I get this question quite a bit, and the answer is; yes, of course! I mean, good luck avoiding it!
If it was dangerous to listen to music tuned to 440 hz and equal temperament, we would all be in big trouble since this is the case with the vast majority of music we hear every single day.
Is it bad for us in any way?
The answer must be yes, but it is highly unlikely that one song will make us drop dead or anything like that.
For overall wellbeing the human body needs to be in a state of harmony. Anything that is dissonant will cause some sort of problem, but the human body is an amazing piece of technology!
For example there are people who eat nothing but junk food their entire lives and still they can make it to 50-60 years of age. They dont look good, and im sure they dont feel good, but they are alive. The body is still functioning. At a bare minimum, at least.
You have to decide your own degree of wellbeing, so to speak.
We are surrounded by dissonant sounds all the time. We cant avoid it, unless we live up on a mountain somewhere or something like that and we never have anything to do with human civilization. You get the point…
What is important is, first of all, that we are aware of how our surroundings affect us, that we are aware that music and sound affect us to a very high degree, and that we consciously and actively create balance and harmony in our surroundings.
Like I have talked about before; find quiet! Also, really listen to music! Feel the music! How does it affect you? And if there is any music that makes you feel a bit off, then simply stop listening to it. Just like you stop eating food that makes you feel a bit off when you become conscious of your health.
And it is not like there is either 432 hz healing music or 440 harmful music out there in the world. There are many variations in standard pitch.
Most of the music from the past 60-70 years is probably 440 hz equal temperament. We can bet that 99,9% of all music created on a computer is this, for sure.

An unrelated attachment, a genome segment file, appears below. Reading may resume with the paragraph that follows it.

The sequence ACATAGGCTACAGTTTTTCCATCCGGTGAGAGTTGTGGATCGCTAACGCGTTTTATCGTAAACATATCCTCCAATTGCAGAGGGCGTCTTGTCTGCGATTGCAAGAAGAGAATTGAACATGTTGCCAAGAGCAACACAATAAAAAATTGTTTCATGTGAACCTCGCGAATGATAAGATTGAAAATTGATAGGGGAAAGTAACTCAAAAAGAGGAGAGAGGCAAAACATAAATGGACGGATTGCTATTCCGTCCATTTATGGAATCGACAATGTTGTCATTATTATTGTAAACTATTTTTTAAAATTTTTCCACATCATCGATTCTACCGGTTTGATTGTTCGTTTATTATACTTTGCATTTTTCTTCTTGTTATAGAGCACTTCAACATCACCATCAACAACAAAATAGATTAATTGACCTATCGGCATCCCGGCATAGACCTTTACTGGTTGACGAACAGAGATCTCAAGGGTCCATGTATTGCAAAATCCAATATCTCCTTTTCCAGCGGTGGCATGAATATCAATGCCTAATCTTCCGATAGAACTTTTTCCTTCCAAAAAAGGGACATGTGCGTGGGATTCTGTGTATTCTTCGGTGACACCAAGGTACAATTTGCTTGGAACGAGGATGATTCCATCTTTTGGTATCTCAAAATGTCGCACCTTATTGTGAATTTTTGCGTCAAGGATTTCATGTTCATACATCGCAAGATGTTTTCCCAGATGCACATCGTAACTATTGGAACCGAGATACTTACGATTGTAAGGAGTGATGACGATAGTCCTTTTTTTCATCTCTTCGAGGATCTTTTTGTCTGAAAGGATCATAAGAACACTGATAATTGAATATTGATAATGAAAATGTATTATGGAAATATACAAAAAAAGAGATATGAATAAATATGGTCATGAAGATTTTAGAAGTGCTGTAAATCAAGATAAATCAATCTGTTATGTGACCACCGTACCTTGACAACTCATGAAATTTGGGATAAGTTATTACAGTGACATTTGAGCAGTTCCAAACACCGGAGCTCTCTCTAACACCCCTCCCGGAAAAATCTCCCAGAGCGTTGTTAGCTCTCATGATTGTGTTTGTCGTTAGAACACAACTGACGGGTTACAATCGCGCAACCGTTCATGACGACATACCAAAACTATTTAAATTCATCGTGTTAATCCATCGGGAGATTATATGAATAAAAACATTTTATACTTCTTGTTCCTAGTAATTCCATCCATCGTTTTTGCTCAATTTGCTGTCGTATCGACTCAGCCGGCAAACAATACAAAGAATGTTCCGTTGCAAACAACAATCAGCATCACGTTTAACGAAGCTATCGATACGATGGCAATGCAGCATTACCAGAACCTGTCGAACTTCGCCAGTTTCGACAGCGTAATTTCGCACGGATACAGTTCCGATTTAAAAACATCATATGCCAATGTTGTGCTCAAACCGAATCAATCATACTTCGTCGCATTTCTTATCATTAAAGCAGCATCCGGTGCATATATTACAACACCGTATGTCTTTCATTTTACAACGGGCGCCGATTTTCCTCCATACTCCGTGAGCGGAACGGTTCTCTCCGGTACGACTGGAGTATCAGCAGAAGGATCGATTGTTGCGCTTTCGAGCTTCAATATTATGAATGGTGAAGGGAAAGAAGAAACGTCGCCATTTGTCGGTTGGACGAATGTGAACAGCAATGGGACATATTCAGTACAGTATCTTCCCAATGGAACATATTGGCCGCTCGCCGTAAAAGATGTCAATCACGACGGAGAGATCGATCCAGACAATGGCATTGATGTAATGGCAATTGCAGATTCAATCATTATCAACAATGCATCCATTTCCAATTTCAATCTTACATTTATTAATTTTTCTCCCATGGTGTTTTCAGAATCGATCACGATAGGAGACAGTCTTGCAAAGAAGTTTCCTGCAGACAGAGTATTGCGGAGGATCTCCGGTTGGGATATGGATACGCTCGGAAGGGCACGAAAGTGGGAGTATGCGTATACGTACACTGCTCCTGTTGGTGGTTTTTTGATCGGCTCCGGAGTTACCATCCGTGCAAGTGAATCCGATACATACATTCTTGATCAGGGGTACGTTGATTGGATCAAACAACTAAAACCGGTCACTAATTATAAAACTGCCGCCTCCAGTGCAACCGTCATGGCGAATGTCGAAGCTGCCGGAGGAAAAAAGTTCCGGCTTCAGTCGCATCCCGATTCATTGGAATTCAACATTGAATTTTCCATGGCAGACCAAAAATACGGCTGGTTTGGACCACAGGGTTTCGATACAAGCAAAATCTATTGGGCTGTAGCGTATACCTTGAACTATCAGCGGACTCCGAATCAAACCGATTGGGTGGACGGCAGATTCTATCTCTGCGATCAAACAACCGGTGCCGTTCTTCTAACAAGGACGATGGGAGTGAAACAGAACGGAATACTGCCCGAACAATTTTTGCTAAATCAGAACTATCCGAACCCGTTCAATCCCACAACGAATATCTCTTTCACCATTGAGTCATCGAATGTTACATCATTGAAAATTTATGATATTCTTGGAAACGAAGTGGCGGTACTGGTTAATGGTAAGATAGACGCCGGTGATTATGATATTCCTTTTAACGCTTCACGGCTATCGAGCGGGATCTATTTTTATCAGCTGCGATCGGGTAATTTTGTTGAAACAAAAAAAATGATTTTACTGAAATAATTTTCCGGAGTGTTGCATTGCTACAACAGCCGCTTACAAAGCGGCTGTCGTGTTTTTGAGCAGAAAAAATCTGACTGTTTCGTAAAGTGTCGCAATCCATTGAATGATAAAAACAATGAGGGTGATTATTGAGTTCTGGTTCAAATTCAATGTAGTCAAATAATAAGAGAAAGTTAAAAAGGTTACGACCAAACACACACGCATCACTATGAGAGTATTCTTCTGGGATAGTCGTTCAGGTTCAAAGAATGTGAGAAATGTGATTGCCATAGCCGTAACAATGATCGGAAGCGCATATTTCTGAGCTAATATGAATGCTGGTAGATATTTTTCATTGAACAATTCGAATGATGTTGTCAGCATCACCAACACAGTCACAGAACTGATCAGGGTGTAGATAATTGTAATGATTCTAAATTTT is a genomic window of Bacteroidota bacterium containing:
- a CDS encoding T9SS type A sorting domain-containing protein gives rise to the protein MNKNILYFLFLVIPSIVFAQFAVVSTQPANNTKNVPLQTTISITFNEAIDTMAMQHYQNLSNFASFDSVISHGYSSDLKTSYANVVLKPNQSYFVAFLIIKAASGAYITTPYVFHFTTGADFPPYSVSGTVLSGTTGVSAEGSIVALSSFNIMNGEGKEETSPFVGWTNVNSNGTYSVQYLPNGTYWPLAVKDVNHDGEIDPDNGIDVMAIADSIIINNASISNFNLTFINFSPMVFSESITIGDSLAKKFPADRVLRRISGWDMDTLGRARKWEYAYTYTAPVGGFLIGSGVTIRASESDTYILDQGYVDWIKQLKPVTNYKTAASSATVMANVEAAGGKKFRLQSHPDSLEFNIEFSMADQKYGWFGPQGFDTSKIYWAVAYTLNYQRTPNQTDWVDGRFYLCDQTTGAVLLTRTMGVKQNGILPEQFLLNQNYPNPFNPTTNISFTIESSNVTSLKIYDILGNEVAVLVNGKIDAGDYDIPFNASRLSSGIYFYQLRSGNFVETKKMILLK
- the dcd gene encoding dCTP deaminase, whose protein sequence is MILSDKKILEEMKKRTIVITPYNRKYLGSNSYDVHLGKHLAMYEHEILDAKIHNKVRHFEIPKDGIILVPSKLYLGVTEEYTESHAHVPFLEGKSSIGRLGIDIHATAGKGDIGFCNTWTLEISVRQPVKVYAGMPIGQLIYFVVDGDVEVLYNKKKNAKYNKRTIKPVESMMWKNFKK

Other than that there are many variations. I like to listen to a lot of pre 1950s blues and country for example. These people didnt have tuners and their frequencies are all over the place! They tuned by ear, and as long as they were in tune realtive to eachother it didnt matter much. We can be sure that this is the case for many artists and bands in the 50`s, 60s and even the 70s too. I havent analysed it, but if you feel like doing it, let me know what you find;)
By the 80s, digital tuners, synthesizers and computers were becoming very common and as a result, the harmonic quality suffered.
I also listen to quite a bit of classical music and here we can find great variation in standard pitch and temperament. Also classical composers are absolute experts on harmony, so even if it is 440 it will often be pretty harmonious.
Another thing I really like to listen to is traditional Indian music. Preferably recordings that are at least 30 years old. The indians have a completely different musical system than the west and a lot of the music is absolutely sublime and has amazing healing properties!
It is also important to remember that singers will never be perfectly tuned, so a lot of singers both modern and older have wonderful healing voices even if the music they sing over might be less harmoniuos. As long as the voice isnt autotuned or digitalized in any other way, it will in most cases be perfectly “safe” and quite healing to listen to. You can make almost any instrument fir into a standard, except for the human voice.
It is perhaps interesting to note that when 440 hz was introduced as standard concert tuning around 1950 a lot of singers protested, saying that it was too sharp and it strained their voices too much!
So in conclusion; Listen to whatever you want, of course. It is very unlikely that it will kill you, but practice listening and really feeling the music and become aware of the effect that different music has on you! And if anything feels uncomfortable or “off” in any way, then, yes, I would recommend that you stop listening to it. There is lots of music that I used to love that I have stopped listening to because I have become very sensitive to harmony. In the beginning it felt like a loss. Like parting forever with dear, old friends. And that is what it really was, in a way, but one of the cornerstones of my spiritual practice is detachment. It is only a song, after all. And all this new awareness has in many ways been like discovering music all over again, and it has been, and continues to be, immensely rewarding.
Allright, lets end it there!
Thank you very much for reading, and I will be back with more soon.